Audit: Top manager at Maryland tax department 'improperly’ took leave for months, with $56K in pay

A top manager at a Maryland state agency was paid nearly $56,000 for almost five months of leave last year with no explanation before being terminated, according to an audit released Thursday.

The “senior management employee” at the Maryland Department of Assessments and Taxation was not identified in the audit from the Office of Legislative Audits, which routinely reviews the books and operations of state agencies.


Under state regulations, employees are only allowed 10 days of the type of leave that the manager was granted, known as “administrative leave.”

The State Department of Assessments and Taxation, which uses the acronyms “DAT” or “SDAT,” handles certain business regulations and assesses the values for properties that are used in determining property taxes. It’s based in Baltimore.


Auditors discovered that the employee was on paid leave from May 2, 2019, through Sept. 24, 2019, when the person was terminated. During that time, the employee was paid $55,860.

The auditors wrote that they learned the payments were sent to the employee without being approved by the department’s lawyer. Top managers at the department told auditors that documentation of leave is typically included in an employee’s personnel file.

In response to questions from The Baltimore Sun, the department’s legislative director, Jason Davidson, wrote: “We thank the auditors for their review, and have already begun implementing their recommendations. We cannot comment on individual personnel matters, but we can confirm that this employee is no longer with the administration.”

Republican Gov. Larry Hogan’s office did not respond to a request for comment on the audit.

The auditors said they did not get a full explanation from the employee, writing: “The senior management employee would not provide us with any documentation to support this decision or of the approval received from legal counsel."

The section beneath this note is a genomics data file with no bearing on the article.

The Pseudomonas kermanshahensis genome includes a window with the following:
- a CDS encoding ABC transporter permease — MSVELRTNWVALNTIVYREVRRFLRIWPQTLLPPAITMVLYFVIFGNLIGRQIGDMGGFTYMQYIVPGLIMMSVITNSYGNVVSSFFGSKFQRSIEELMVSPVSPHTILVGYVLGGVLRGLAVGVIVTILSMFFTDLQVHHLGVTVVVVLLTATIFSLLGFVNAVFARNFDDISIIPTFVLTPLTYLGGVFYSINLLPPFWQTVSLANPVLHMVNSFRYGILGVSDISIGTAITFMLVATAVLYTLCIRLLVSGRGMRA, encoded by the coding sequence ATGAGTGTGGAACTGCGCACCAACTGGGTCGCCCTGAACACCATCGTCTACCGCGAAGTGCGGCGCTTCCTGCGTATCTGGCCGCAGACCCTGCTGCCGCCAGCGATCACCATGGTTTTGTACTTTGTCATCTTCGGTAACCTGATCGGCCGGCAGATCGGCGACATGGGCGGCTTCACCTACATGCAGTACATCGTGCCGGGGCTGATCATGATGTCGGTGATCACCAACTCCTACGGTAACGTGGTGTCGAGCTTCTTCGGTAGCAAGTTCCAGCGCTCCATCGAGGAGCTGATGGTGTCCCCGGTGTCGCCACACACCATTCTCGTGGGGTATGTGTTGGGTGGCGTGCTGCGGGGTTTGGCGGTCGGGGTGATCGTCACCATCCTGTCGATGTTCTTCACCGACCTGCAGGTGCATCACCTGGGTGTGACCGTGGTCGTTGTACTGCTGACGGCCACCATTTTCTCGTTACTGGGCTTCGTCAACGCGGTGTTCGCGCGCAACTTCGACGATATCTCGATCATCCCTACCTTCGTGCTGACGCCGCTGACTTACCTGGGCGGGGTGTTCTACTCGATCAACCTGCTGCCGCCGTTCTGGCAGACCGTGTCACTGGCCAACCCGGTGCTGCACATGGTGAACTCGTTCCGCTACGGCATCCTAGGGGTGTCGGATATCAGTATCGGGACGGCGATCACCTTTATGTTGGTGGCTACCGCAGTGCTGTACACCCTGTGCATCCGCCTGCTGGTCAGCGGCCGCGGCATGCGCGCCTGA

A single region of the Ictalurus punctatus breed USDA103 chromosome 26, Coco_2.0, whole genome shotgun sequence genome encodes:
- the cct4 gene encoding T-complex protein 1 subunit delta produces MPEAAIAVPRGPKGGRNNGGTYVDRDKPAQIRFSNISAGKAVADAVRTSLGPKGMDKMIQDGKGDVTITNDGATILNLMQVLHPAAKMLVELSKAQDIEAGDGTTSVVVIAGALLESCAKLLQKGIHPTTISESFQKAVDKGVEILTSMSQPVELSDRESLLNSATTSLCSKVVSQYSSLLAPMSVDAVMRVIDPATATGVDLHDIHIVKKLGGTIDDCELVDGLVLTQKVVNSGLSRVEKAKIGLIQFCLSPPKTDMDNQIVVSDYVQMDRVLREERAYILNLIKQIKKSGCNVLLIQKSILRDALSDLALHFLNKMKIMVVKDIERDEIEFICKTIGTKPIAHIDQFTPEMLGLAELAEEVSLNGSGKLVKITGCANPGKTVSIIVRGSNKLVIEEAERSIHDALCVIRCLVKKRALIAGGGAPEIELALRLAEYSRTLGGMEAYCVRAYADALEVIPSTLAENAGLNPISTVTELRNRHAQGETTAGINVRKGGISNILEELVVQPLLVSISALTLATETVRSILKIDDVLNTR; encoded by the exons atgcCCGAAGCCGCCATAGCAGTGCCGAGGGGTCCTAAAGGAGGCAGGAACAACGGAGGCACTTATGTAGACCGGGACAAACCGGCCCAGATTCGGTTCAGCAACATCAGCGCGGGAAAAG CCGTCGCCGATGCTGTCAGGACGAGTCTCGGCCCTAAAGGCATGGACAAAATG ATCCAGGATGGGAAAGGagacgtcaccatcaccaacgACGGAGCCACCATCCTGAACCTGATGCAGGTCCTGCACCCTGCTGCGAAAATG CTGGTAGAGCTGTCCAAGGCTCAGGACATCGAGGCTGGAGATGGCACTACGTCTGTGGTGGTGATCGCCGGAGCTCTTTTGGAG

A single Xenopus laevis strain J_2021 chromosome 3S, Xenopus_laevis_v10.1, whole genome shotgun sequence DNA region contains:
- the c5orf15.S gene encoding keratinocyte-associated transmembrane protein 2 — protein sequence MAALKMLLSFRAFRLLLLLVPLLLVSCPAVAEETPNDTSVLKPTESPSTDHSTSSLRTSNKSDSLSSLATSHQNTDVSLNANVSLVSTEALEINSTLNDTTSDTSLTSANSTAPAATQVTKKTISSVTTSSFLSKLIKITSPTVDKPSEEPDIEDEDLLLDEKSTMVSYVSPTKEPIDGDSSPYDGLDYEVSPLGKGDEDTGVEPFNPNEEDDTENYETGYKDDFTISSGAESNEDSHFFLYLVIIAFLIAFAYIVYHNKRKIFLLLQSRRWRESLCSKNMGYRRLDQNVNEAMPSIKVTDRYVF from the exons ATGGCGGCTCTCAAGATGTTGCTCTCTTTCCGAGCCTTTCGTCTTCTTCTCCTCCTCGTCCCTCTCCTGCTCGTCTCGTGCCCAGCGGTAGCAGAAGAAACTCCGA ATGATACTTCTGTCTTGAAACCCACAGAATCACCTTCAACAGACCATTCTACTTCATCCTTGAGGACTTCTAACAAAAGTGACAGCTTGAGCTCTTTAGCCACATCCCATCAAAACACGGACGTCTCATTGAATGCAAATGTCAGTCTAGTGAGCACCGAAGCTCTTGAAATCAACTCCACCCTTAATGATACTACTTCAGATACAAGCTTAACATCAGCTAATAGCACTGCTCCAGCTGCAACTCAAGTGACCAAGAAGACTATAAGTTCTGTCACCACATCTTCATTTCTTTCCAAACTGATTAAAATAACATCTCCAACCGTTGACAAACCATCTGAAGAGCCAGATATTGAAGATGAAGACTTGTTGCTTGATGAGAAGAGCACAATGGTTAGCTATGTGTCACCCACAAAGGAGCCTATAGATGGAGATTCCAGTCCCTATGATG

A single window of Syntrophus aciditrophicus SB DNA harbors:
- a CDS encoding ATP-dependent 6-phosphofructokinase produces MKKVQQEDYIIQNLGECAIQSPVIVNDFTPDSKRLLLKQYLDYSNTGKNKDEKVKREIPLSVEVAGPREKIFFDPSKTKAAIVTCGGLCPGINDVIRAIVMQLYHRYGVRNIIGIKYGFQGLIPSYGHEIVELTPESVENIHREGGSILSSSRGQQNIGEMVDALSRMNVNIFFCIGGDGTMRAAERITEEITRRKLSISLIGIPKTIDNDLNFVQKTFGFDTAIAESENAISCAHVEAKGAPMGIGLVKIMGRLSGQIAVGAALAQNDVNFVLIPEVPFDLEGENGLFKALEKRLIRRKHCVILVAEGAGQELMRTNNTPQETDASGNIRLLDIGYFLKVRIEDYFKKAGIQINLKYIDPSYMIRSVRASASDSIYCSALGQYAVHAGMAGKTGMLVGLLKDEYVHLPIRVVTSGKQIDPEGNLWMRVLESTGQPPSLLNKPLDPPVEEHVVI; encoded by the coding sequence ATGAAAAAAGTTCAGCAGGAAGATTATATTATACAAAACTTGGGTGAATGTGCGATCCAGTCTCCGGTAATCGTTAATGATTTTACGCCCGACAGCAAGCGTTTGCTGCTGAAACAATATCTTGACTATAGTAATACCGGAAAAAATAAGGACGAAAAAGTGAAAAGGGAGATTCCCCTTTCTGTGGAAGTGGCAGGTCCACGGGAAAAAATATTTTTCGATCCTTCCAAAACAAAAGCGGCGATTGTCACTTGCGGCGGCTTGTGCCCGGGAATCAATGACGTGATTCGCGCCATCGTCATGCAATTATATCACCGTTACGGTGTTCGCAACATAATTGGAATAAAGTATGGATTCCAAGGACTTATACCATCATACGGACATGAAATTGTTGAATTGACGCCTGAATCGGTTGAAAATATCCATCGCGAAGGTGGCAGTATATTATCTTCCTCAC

The auditors recommended that the department determine whether it’s worthwhile to seek repayment of the excessive leave “that was improperly awarded.”

Auditors also recommended the department put controls in place to ensure such a lengthy administrative leave is not approved in the future, and to ensure that appropriate leave requests are properly documented.

In the department’s response to the audit, it said it “respectfully disagrees” with the findings. The department also wrote that employee leave is outside the jurisdiction of auditors.

“However, the human resources department has pledged to redouble its considerable efforts to ensure that all leave policies continue to be fully enforced and adhered to,” the department wrote.

The auditors were not swayed by the department’s response, noting that the department did not dispute any facts within the audit.

“Personnel matters, including compliance with related state regulations, are within the scope of our audits,” the auditors wrote.

Yvette Lewis, chairwoman of the Maryland Democratic Party, faulted the governor for what she said is another example of inappropriate use of public dollars.


She referenced Roy McGrath, Hogan’s former chief of staff, who received a payout worth more than $238,000 when he left his prior job at the Maryland Environmental Services. McGrath also racked up large expense reimbursements for extensive travel.

“Earlier this year, we learned Hogan’s chief of staff spent $50,000 in public money on trips to Naples, Miami, Israel, and Las Vegas — now one of his top tax managers decided they could take half a year off on our dime,” Lewis said in a statement. “This is unacceptable, and an insult to hard-working Marylanders.”

The audit was sent Monday to a bipartisan audit committee of state lawmakers and released Thursday to the public.

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